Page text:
What follows is an entry about being on the set of The Chimp Channel. As you can imagine I was probably as excited as people get when they play bingo or when they watch their favourite band live. I wanted to share with you all about my experience so you too can be a part of it. Hope you like it.
There’s a fine line between the sublime and the stupid, but only occasionally does there come along an entertainment vehicle brilliant enough to straddle it. For every Cabin Boy there’s 1,347 Deuce Bigalow: Male Gigolos. But one lowbrow equation is a proven theorem: Monkeys = funny.
Having long considered Lancelot Link Secret Chimp the peak of quality television entertainment, I was justifiably giddy to learn that TBS would be producing a half-hour weekly series called The Chimp Channel. Since the “sit” in this “com” would revolve around apes running a TV station, viewers would get both a window on backstage showbiz hijinks and a satire of boob tube offerings. Like SCTV, only simian.
Co-creator Tom Stern, a writer with a specialty in chimp-specific work, helped popularize the primate parody concept for a series of 1998 promos for TBS’s stable of classic films. In “Monkey-ed Movies,” apes re-enacted scenes that ran the gamut from Gone With the Wind to Saturday Night Fever to Braveheart. The interstitials proved so popular—America, after all, loves a monkey and a clothed chimp all the more so—that TBS subsequently aired an all-Oscar revue. TCC was green-lighted on the strength and ratings of these shorts.
But soon after production began, Stern found himself at odds with TBS suits regarding the direction of TCC. The fuse blew on the set, when a blotto Stern reportedly flipped out, stripped nude and antagonized the station’s top brass. In his version, this was not a drunken display but “performance art” to protest creative differences. Whatever it was, Stern was canned, lawsuits followed and The Chimp Channel went on without its prime visionary at the helm.
A few months into its run, I managed to procure a visit to the TCC set. While thrilled at the prospect, I didn’t realize what a coup it was. Even a fly buzzing by, I was told, could be a major scene-wrecker for a curious chimp thespian, so this was a closed set. Because of the apes’ limited working hours and desire to interact, I was briefed on “taboo” behavior such as touching or feeding them, making gestures or even eye contact. However, none of this advice proved necessary, as the simians hardly co-mingled with crew members, let alone me.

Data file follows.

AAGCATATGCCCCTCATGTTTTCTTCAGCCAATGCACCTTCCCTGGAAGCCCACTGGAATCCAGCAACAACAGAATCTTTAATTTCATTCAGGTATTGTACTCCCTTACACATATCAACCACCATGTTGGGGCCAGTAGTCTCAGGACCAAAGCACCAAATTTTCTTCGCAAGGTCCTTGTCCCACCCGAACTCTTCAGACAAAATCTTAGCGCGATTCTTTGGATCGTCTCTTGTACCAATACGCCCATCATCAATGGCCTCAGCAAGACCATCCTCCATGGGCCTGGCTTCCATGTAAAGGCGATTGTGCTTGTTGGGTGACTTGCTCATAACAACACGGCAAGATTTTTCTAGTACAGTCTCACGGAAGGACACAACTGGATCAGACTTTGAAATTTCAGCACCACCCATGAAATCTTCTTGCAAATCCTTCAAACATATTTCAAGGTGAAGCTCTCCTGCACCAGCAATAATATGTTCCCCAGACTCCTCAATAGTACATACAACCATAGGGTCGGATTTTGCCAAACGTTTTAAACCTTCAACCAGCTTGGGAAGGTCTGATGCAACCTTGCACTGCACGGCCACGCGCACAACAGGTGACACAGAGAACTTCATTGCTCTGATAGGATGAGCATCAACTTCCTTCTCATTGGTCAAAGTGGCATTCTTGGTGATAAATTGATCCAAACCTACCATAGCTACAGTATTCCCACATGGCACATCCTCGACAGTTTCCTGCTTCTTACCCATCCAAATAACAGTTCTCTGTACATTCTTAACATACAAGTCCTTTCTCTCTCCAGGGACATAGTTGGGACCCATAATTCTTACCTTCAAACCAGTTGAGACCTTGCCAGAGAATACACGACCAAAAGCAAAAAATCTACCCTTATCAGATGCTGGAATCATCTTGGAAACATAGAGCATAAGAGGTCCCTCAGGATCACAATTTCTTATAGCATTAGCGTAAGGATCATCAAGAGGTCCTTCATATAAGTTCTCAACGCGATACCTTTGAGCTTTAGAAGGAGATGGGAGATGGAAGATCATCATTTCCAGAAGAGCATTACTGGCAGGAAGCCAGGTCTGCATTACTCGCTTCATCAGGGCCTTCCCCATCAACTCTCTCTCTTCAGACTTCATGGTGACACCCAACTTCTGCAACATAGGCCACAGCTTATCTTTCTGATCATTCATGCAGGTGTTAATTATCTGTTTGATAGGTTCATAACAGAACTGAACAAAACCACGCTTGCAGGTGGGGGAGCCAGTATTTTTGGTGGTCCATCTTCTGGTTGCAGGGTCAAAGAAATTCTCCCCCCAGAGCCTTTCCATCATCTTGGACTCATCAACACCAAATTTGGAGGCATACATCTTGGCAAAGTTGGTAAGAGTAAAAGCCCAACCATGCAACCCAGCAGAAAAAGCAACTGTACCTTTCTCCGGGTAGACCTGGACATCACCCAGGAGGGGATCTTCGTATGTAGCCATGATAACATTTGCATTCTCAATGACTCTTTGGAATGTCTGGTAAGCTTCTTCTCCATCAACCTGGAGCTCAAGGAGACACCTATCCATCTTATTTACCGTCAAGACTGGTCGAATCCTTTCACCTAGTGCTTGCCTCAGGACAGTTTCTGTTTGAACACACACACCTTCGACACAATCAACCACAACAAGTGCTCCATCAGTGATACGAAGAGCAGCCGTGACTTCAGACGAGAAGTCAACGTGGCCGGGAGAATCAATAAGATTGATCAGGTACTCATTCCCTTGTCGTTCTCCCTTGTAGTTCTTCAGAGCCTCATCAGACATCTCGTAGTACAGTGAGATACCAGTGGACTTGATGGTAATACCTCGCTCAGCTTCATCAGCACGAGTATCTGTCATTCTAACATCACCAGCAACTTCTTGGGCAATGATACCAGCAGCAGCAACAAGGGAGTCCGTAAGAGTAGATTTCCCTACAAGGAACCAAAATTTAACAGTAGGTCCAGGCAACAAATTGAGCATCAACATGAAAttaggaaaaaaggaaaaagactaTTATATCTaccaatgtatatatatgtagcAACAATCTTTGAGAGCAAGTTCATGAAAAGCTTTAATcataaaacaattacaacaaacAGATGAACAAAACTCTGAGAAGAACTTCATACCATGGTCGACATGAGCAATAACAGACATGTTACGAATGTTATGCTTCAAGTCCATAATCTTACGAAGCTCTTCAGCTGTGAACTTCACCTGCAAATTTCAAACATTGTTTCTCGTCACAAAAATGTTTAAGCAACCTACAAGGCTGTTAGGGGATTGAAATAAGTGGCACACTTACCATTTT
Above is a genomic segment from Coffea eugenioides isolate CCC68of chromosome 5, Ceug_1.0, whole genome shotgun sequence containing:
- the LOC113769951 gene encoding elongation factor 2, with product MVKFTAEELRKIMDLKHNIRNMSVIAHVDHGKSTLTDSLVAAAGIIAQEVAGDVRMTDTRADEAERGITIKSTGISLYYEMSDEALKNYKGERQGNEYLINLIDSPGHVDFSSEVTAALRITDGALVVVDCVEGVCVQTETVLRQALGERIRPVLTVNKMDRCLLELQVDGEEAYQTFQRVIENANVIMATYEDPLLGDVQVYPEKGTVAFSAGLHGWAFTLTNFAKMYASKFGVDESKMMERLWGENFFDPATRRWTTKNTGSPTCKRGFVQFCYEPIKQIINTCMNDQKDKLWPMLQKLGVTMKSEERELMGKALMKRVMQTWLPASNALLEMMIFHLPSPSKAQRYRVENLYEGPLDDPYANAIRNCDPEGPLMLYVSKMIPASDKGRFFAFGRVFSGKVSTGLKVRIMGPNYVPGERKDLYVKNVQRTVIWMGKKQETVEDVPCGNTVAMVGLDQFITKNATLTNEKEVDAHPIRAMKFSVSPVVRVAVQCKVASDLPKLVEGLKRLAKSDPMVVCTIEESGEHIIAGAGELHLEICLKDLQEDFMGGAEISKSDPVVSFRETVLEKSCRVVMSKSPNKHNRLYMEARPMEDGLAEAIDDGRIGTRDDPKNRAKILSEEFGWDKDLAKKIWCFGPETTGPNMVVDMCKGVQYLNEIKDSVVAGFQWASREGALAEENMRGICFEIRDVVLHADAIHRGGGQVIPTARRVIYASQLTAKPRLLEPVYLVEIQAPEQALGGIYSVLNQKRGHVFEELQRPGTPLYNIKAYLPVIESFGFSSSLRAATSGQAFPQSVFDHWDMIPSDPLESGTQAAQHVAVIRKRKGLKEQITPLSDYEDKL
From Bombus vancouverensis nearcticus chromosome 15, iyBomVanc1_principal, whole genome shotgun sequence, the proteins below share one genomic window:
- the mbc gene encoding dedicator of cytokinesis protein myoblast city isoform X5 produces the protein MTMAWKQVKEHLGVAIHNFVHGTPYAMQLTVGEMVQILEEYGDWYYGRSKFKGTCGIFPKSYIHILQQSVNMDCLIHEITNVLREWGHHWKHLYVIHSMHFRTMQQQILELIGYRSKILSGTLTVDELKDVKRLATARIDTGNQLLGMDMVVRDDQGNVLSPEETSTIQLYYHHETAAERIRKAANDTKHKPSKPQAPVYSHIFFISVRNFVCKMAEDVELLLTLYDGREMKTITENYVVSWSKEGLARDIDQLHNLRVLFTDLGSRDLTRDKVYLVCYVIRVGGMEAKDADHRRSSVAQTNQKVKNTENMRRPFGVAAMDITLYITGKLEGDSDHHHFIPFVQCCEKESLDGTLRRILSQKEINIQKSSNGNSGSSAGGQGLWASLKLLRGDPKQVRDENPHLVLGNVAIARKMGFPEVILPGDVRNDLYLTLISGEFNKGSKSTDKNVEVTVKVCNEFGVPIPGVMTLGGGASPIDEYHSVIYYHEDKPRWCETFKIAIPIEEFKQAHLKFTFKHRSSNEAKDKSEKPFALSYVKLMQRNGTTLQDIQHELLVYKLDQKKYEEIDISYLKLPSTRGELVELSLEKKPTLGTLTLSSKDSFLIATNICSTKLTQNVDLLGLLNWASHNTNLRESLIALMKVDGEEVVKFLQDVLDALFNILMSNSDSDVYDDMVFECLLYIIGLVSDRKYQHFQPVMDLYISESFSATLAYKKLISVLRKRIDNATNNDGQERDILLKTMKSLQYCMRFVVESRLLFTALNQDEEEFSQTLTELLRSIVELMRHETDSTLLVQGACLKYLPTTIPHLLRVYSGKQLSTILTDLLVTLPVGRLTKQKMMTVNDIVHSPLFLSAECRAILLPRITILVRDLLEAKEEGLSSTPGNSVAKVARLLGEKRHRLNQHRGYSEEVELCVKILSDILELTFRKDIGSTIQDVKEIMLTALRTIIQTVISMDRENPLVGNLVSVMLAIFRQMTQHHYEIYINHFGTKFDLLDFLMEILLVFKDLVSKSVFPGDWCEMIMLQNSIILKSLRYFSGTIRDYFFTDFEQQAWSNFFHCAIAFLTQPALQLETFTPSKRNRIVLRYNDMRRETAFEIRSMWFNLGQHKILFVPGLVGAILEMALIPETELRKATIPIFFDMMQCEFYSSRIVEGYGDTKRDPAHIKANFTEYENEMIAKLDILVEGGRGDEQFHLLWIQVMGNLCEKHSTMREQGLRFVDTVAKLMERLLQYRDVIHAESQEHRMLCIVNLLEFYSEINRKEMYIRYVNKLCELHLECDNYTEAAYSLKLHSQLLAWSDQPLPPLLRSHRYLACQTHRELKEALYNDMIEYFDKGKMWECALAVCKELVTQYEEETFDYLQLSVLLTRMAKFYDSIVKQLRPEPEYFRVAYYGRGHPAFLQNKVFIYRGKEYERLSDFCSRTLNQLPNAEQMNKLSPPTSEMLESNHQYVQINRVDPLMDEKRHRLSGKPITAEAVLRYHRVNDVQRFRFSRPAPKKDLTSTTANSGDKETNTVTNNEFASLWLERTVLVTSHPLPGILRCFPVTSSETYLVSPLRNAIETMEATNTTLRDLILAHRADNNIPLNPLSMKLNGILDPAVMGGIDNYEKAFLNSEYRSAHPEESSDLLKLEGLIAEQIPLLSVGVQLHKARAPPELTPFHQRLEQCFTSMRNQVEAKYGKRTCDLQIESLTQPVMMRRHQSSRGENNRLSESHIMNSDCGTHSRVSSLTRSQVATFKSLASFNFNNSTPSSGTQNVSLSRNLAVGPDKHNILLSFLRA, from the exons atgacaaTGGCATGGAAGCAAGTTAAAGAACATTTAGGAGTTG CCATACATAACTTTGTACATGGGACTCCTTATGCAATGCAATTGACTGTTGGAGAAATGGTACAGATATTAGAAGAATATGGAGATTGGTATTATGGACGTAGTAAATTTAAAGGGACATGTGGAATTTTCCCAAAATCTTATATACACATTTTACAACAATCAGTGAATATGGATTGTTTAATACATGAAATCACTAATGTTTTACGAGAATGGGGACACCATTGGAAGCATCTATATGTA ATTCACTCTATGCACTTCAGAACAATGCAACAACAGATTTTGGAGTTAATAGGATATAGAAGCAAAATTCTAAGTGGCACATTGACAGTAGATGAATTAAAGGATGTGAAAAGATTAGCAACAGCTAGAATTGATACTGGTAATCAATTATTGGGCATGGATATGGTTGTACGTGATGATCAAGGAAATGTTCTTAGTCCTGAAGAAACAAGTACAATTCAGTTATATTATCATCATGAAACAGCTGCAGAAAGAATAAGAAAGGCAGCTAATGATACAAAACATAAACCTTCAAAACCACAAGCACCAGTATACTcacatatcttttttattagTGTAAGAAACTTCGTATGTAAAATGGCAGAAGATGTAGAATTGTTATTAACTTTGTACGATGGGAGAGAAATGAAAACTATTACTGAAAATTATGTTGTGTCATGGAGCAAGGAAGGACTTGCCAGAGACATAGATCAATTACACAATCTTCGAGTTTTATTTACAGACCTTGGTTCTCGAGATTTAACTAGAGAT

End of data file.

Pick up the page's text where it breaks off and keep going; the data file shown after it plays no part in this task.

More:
While getting a tour through the scaled-down-to-monkey-size set—walking through it was a bit like visiting Being John Malkovich’s 7 and 1/2th floor—an announcement rang though the unassuming warehouse buried in the Burbank foothills. “Attention: Chimps are entering the building! Everyone take your place!” Five minutes later this was followed by “Chimps are now walking through!” Only the trainer and cameraman were allowed in the actual performing area, it seemed. Those not essential to the up-close action, including the director, viewed from monitors 50 feet away.
In the scene being filmed, the show’s female lead—a Pamela Anderson actress-type named Marina—would hysterically wave a gun at TCC’s general manager. But before she could fire, another chimp was to emerge from a door that would open to knock the gun out of her hand. This 15-second scene was rehearsed several times with a trainer, as it required the female chimp to react to the door’s bump and toss the gun as if it were accidentally flying out of her hand. To ensure that her mouthing matched up to the cadence of the dialogue, the trainer “hand-talked” to a recorded tape and the primate aped.
This is a lot to remember, especially when one is wearing an uncomfortably hot wig and itchy, ill-fitting dress. Many times, the scene wasn’t performed to completion because the actress tugged her hair off or chewed the weapon. In order not to expend any additional monkey energy, the role of opening the door was relegated to a human during the lengthy rehearsal. The chatter, bump!, toss the gun sequence was repeated ad infinitum.
Finally, it became time to film, and the chimp was placed behind the door. Everything was going well: the actress mouthed her dialogue and held the gun at the proper angle. Then, right on cue, the other chimp bumped her with the door, but she detected a subtle difference. The Pamela Anderson chimp flipped around, saw that the culprit was another monkey, interpreted his action as an attack and clocked him over the head with her gun. Much shrieking ensued. I saw the director glance down from his monitor and rub his temples in a “how the hell did I get into this racket?” motion.
I have no idea whether this was the last straw, but a few weeks later TBS announced it was ceasing production on The Chimp Channel. I don’t know if the episode I watched was the last to be taped; it was the last to air.
It wasn’t like TCC was the funniest thing to hit the airwaves, but its presence is sadly missed in a TV environment sorely lacking in chimp antics. Perhaps some brave, bright soul will pick up the gauntlet. Until then, at least we have MoJo JoJo.